Hong Kong's top court has ordered the city’s government to set new legal standards for same-sex relationships. LGBT activists celebrate a small victory.
Homosexual couples have been fighting for their rights for years. They want to be able to get married and legalise their relationships. Although there are still quite a few countries in the world that do not plan to change their attitude towards LGBT minorities, some are opening up to non-heteronormative people.
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On Tuesday 5 September, a historic decision was made in Hong Kong. Five judges of the Court of Appeal decided to establish legal standards for civil union partnerships. LGBT activists claim a small victory after years of battling for their rights.
New approach to same-sex couples in Hong Kong
LGBT activists have been fighting the Hong Kong government for years. This is because the latter does not recognise marriages or same-sex unions despite the fact that homosexuality was decriminalised in the city in 1991. On Tuesday 5 September, however, they managed to score a small victory.
Although the Hong Kong top court refused to recognise same-sex marriages, it ordered the city to formulate "an alternative legal framework". The government has two years to comply with the ruling, CNN reports.
Activists had hoped that the court would rule that denying same-sex couples marriage violates the protection of equal rights in the city's mini-constitution. The judges stressed that marriage is guaranteed by the mini-constitution, but currently only applies to "heterosexual marriage". It is for this reason that the court has ordered the city to create new legal norms that will take into account couples who wish to enter into a same-sex civil union partnership.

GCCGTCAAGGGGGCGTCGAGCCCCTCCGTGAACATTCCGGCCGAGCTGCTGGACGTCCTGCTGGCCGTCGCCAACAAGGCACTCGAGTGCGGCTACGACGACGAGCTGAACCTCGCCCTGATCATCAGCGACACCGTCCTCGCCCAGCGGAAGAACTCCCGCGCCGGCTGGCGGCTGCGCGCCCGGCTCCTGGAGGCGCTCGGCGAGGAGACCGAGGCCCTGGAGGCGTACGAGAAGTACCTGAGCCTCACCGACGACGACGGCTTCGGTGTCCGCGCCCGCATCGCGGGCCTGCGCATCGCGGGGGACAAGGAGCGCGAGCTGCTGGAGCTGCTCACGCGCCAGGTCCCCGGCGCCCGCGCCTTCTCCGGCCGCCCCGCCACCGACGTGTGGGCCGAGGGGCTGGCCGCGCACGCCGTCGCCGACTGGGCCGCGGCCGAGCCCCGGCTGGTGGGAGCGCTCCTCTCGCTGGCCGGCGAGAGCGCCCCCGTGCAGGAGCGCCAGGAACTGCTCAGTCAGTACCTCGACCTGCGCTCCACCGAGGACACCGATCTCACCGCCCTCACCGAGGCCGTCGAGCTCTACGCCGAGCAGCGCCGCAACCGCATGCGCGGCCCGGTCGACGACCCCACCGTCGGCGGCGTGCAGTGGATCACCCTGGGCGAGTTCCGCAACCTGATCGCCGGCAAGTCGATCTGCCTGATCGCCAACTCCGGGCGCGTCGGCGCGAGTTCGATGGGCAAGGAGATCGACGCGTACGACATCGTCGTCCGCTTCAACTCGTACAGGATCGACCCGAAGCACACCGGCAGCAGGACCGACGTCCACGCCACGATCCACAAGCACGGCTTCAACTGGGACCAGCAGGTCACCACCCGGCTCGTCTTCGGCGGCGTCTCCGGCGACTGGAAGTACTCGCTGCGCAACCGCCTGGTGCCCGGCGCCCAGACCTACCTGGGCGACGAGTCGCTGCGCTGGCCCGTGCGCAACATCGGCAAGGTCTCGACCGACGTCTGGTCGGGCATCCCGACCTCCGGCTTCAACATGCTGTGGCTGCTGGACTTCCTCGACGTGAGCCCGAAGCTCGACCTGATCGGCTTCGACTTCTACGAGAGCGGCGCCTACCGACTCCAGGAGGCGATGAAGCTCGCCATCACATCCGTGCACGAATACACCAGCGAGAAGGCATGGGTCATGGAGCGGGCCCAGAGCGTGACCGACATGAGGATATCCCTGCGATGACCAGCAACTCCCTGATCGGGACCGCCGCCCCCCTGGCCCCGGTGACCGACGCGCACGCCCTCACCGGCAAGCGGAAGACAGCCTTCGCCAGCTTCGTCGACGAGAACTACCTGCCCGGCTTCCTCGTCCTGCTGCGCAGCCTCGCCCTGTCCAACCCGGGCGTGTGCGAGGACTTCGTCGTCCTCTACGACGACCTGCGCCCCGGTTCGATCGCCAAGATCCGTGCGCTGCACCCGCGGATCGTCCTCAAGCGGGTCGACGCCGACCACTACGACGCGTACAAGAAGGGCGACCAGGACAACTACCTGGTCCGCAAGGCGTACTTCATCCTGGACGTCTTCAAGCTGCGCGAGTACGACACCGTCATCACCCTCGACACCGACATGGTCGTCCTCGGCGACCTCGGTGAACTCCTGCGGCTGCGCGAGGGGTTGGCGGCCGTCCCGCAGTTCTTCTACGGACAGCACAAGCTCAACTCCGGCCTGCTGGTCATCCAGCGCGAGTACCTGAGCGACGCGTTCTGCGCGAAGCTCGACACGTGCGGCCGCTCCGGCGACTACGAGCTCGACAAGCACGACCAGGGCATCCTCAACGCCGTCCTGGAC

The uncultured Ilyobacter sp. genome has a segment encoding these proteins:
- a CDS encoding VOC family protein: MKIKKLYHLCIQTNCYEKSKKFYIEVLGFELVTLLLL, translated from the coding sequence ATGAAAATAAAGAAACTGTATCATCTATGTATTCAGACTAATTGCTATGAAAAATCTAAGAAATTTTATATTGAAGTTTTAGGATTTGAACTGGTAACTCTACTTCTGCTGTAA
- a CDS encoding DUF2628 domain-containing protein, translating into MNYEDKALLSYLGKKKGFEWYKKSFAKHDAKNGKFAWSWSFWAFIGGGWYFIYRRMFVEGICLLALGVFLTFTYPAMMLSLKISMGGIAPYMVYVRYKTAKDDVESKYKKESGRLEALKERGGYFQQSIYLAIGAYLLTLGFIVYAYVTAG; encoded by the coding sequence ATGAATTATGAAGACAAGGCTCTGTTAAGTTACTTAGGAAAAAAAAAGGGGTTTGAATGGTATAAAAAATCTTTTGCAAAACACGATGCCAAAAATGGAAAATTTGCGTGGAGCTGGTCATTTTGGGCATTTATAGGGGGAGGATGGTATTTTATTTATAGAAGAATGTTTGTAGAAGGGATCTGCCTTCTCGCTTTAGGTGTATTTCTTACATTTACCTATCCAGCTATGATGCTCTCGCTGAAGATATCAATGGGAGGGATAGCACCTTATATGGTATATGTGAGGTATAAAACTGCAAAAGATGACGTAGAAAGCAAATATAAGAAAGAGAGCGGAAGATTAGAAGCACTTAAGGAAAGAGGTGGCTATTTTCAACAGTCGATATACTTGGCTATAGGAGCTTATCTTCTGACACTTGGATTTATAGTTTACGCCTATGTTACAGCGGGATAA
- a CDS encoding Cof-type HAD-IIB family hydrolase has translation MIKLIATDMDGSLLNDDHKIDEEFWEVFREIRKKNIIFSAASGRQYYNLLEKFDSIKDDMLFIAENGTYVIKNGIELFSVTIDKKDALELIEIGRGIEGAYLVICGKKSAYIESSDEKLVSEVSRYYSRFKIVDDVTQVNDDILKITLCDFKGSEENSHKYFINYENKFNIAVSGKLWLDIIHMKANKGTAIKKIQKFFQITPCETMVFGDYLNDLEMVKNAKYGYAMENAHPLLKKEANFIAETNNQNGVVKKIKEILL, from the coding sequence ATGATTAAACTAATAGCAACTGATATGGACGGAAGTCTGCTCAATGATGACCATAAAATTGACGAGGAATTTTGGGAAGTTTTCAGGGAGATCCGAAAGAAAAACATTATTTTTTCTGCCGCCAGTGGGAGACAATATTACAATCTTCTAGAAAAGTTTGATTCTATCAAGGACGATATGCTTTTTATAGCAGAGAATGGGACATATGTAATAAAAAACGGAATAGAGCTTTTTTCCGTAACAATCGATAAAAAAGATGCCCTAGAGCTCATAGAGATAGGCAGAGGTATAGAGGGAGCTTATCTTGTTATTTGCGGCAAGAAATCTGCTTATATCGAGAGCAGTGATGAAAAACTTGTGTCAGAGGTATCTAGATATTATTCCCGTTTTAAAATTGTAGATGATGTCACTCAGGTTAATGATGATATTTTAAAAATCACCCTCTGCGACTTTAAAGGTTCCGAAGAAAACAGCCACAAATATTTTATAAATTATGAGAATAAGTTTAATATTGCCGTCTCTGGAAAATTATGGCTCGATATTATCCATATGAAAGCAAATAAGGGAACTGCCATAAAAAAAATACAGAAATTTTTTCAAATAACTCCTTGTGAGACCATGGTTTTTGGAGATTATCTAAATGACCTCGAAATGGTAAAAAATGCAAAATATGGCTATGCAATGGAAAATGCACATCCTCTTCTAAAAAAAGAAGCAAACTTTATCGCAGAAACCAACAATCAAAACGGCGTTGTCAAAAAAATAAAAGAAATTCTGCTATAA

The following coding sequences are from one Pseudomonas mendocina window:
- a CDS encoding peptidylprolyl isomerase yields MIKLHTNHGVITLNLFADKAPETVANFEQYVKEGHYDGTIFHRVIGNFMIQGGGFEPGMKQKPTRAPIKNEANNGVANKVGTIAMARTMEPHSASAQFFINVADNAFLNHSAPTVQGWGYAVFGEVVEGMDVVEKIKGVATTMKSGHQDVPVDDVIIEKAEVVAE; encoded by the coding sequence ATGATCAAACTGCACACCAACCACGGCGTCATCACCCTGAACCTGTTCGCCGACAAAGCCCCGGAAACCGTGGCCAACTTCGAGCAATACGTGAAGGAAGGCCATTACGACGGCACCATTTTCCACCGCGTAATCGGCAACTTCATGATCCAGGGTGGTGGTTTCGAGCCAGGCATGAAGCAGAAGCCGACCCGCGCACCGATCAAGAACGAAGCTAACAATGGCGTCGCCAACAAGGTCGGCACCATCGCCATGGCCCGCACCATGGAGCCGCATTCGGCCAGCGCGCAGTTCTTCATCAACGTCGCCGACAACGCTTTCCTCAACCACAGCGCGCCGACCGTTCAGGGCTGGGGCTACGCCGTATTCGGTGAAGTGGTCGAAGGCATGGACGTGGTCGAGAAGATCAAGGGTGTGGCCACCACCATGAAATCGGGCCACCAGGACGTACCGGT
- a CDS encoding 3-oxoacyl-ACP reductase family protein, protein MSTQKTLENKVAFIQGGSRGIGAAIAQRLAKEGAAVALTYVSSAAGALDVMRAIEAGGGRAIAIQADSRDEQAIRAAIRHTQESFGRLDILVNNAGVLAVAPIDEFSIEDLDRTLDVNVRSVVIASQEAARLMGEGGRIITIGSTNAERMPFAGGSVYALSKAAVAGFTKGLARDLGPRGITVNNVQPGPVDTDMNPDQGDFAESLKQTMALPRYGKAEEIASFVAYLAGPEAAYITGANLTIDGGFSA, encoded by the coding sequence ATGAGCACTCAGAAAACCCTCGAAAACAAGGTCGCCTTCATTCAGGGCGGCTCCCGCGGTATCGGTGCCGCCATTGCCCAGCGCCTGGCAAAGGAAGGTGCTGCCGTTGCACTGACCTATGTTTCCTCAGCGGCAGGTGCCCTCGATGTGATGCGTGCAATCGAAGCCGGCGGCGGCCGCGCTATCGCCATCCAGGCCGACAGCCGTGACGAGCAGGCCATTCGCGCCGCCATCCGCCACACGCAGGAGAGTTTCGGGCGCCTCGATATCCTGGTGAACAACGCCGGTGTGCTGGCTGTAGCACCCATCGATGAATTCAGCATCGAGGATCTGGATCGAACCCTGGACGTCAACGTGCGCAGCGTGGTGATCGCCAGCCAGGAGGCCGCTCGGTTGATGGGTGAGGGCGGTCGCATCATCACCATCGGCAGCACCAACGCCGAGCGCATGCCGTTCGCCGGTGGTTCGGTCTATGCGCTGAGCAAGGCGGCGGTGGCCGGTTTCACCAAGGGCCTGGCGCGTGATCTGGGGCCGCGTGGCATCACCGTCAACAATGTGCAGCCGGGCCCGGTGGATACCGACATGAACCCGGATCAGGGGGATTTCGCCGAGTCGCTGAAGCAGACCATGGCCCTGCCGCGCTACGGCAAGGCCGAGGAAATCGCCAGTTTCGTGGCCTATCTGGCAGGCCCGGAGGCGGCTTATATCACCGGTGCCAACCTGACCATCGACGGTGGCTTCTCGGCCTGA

A spokesperson for the Hong Kong government said in a media interview that there was no need to comment on the ruling for the time being. An official statement is not expected until the court has finished receiving submissions on what steps to take next in the case.
Hong Kong LGBT activists fight back
As reported by edition.cnn.com, LGBT activists have repeatedly appealed to the courts to fight for their rights. These have often sided with them, stressing that the city's mini-constitution provides same-sex couples with protection and equality, something they have sometimes been denied. Activists say that despite this, neither the government nor the legislature have been open to a more liberal approach to same-sex couples.
It is precisely because the Hong Kong authorities did not take any notice of lower court rulings, the activists appealed to the Supreme Court. Tuesday's decision gave them a lot of hope, and they are waiting for its far-reaching consequences. For now, however, they do not know what to expect, as the authorities have not responded to the case in any way.
"It’s a major step forward and landmark decision. I understand it’s not full marriage equality but all things considered, it’s a good decision," Jerome Yau, co-founder of Hong Kong Marriage Equality, told CNN in an interview.
The fight for equal rights for LGBT minorities in Asia is still ongoing in most countries on the continent. It should be noted that only Taiwan and Nepal recognise and allow same-sex unions. Polls in Hong Kong show that, especially among young people, a growing support for non-heteronormative relationships is growing. However, the city authorities are leaning towards conservative views by officially opposing same-sex marriage mirroring the same opposition in mainland China.
The case of LGBT activist Jimmy Sham Tsz-kit
As we read on edition.cnn.com, the case that led to Tuesday's ruling was brought by now-detained pro-democracy activist Jimmy Sham Tsz-kit in 2019. The liberal activist has repeatedly organised rallies against the government, attracting hundreds of thousands of people.
Sham Tsz-kit's organisation was disbanded in 2021. At that time, Hong Kong authorities imposed a national security law, which critics say stifled dissent and destroyed the democracy movement. The activist, who was detained in 2019, has also repeatedly organised rallies in support of LGBT minorities.
Jimmy Sham Tsz-kit has been in a relationship with his partner since 2011. He married him in New York in 2013 and wanted to have his marriage recognised as legal in Hong Kong as well. His determination led to an appeal to the Supreme Court, resulting in Tuesday's ruling.
Source: edition.cnn.com, bbc.com